There are sometimes mornings that, walking or in the car, I see the red-gold disk of the sun rising from the horizon, more brilliant and pure of light than anything mortal but not too bright to look at, like molten metal. At once the urge seizes me to stare into it, knowing that to do so would be to go blind, and yet somehow that blindness would be worth it, as that perfect, glorious image would be burned on my mind for eternity.
Of course I don’t intend to go blind and have always resisted the urge, but at the same time I am curious if anyone else feels this way under the influence of such a sight.
The primary intent of this post is actually to submit a short stream-of-consciousness-type scene I just wrote for the novel I am working on in preparation for Mr. Bahr’s class. It is experimenting with a mixture of third-person narrative and first-person reminiscence. Here is a moderately-lengthy reminiscence section near the beginning of the book. Victor, the narrator, is recalling an episode when he was eleven.
I met Ignatius for the first time in the summer of 1836. Grandfather Damascus’s body was failing at last, and his other daughter-in-law Helen visited us with her children. She had been living with her father Alfred Brown in the village of Azotus, but out of a sense of Christian charity—or such is what I allow myself to believe—she chose to let Grandfather Damascus see his grandchildren again before he died.
I was reading of Urizen under the Samarkand hawthorn when I saw a boy and a girl walking toward me out of the eastern sun. The dew soaked into my trousers and into the air, and the sun granted gold to the dew and made gold everything the dew touched. The boy’s head was gold, and his eyes were as dark as storms. The girl’s dress was black and her hair was brown.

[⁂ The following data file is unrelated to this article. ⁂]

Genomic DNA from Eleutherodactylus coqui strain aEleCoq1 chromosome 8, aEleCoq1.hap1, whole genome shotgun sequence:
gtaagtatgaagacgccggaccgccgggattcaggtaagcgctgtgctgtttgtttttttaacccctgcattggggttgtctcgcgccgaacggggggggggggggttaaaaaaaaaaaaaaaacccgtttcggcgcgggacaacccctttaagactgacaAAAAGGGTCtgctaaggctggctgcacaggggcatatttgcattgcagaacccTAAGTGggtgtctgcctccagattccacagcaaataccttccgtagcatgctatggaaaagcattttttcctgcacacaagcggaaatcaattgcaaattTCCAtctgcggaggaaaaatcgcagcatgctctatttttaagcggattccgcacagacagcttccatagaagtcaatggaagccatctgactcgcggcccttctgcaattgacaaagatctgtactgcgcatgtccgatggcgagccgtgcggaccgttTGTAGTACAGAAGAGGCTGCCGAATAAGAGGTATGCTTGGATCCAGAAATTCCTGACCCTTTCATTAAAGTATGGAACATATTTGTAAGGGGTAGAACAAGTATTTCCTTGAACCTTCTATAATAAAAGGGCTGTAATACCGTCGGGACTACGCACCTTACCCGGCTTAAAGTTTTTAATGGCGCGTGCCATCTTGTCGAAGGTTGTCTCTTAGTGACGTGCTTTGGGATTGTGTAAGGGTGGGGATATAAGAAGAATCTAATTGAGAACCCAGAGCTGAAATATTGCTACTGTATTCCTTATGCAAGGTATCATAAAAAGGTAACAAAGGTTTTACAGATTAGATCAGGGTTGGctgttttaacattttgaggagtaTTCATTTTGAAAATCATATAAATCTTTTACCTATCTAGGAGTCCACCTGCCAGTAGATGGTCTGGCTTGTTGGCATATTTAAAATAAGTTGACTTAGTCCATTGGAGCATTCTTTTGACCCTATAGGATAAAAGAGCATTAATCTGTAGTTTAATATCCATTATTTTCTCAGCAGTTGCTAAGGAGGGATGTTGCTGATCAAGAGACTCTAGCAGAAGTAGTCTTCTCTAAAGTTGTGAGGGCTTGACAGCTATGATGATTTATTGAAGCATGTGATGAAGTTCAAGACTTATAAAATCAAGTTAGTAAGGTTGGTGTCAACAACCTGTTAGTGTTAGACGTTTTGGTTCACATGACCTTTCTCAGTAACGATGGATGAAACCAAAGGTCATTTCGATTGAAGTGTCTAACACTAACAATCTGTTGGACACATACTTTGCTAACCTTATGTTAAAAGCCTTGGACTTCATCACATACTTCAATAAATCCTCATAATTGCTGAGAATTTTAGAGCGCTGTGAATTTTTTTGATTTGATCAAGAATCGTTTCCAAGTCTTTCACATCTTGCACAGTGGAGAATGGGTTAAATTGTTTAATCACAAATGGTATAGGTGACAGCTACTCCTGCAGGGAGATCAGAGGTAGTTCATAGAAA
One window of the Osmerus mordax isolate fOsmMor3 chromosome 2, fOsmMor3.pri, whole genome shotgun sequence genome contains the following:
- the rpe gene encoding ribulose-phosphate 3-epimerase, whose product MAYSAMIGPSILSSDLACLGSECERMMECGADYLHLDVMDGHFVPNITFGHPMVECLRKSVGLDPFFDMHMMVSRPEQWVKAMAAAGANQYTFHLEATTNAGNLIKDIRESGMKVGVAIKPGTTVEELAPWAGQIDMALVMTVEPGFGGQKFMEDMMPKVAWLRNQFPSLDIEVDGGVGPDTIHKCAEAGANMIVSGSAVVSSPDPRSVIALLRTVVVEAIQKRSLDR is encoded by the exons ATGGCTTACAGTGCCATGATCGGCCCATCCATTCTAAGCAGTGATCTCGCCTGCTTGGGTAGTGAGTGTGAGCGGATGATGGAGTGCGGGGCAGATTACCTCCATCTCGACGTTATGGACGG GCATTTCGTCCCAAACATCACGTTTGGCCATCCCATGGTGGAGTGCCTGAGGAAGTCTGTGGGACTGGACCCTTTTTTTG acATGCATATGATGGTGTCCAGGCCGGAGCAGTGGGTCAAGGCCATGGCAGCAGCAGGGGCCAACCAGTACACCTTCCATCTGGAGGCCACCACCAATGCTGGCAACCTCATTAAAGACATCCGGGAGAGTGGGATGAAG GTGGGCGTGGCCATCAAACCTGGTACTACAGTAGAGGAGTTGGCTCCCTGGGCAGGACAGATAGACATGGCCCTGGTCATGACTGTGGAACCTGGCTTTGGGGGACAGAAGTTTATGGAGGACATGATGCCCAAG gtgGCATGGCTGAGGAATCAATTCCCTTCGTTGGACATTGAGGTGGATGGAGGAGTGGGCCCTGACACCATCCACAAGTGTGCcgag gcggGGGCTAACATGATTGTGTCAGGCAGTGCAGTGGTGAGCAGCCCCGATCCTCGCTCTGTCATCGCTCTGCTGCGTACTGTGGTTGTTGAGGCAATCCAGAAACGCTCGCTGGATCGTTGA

“You are Victor,” said the girl. I nodded. The girl turned to the gold-headed boy. “This is Victor,” she repeated to him. The boy made a shapeless noise and clapped his hands together, staring at me with his dark, handsome eyes and leaving his mouth hanging open. I looked at him with some curiosity, having never met an idiot before.
The girl spoke again. “I am Judith, and this is Natius.” She later married John Sword, a tenant farmer in Azotus. The boy said something quickly and indistinctly.
I looked at him again. “What did he say?”
Judith shrugged. “I think he said good morning. Mom trained him to do it. He drools sometimes.”
“How long are you here?” I asked. I noticed Natius reach down and pluck some grass from the ground to curl it between his fingers. Judith, with an expression of annoyance, dashed the wet blades from his hands and then turned to answer me.
“Three days. Mum is with us and Ida.”
Ida came at that moment. She had yellow hair like her brother and not like her twin. I can’t remember what she said to me that day. She is in Scotland now with her husband.
“Natius,” I once told her, “is like a pet dog.”
“Judith,” she answered then, “is like a wicked cat. She sets traps and games for Natius and watches him fall helplessly into them. He adores her, though, and that only makes her schemes more cruel.” My cousin Ida was wise even in those days. I ought to have listened to her more than I did. Perhaps I ought never to have gone to Sarepta.